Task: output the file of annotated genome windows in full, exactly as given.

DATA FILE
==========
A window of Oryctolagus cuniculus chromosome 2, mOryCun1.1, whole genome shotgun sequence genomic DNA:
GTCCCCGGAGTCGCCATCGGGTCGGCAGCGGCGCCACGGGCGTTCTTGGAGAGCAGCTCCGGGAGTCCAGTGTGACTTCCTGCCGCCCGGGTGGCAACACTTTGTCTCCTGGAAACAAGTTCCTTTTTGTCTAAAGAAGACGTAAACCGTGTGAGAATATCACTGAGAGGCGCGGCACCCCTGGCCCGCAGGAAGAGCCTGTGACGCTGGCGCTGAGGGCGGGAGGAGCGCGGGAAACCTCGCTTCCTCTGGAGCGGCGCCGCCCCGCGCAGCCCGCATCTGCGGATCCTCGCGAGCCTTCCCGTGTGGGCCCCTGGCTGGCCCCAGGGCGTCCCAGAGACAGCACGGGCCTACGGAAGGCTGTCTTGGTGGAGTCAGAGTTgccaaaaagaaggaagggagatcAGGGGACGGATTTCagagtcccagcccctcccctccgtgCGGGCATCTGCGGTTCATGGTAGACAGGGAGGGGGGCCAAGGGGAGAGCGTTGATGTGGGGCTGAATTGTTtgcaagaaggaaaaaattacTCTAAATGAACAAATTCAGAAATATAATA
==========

A window of Oryctolagus cuniculus chromosome 2, mOryCun1.1, whole genome shotgun sequence genomic DNA:
GTCCCCGGAGTCGCCATCGGGTCGGCAGCGGCGCCACGGGCGTTCTTGGAGAGCAGCTCCGGGAGTCCAGTGTGACTTCCTGCCGCCCGGGTGGCAACACTTTGTCTCCTGGAAACAAGTTCCTTTTTGTCTAAAGAAGACGTAAACCGTGTGAGAATATCACTGAGAGGCGCGGCACCCCTGGCCCGCAGGAAGAGCCTGTGACGCTGGCGCTGAGGGCGGGAGGAGCGCGGGAAACCTCGCTTCCTCTGGAGCGGCGCCGCCCCGCGCAGCCCGCATCTGCGGATCCTCGCGAGCCTTCCCGTGTGGGCCCCTGGCTGGCCCCAGGGCGTCCCAGAGACAGCACGGGCCTACGGAAGGCTGTCTTGGTGGAGTCAGAGTTgccaaaaagaaggaagggagatcAGGGGACGGATTTCagagtcccagcccctcccctccgtgCGGGCATCTGCGGTTCATGGTAGACAGGGAGGGGGGCCAAGGGGAGAGCGTTGATGTGGGGCTGAATTGTTtgcaagaaggaaaaaattacTCTAAATGAACAAATTCAGAAATATAATA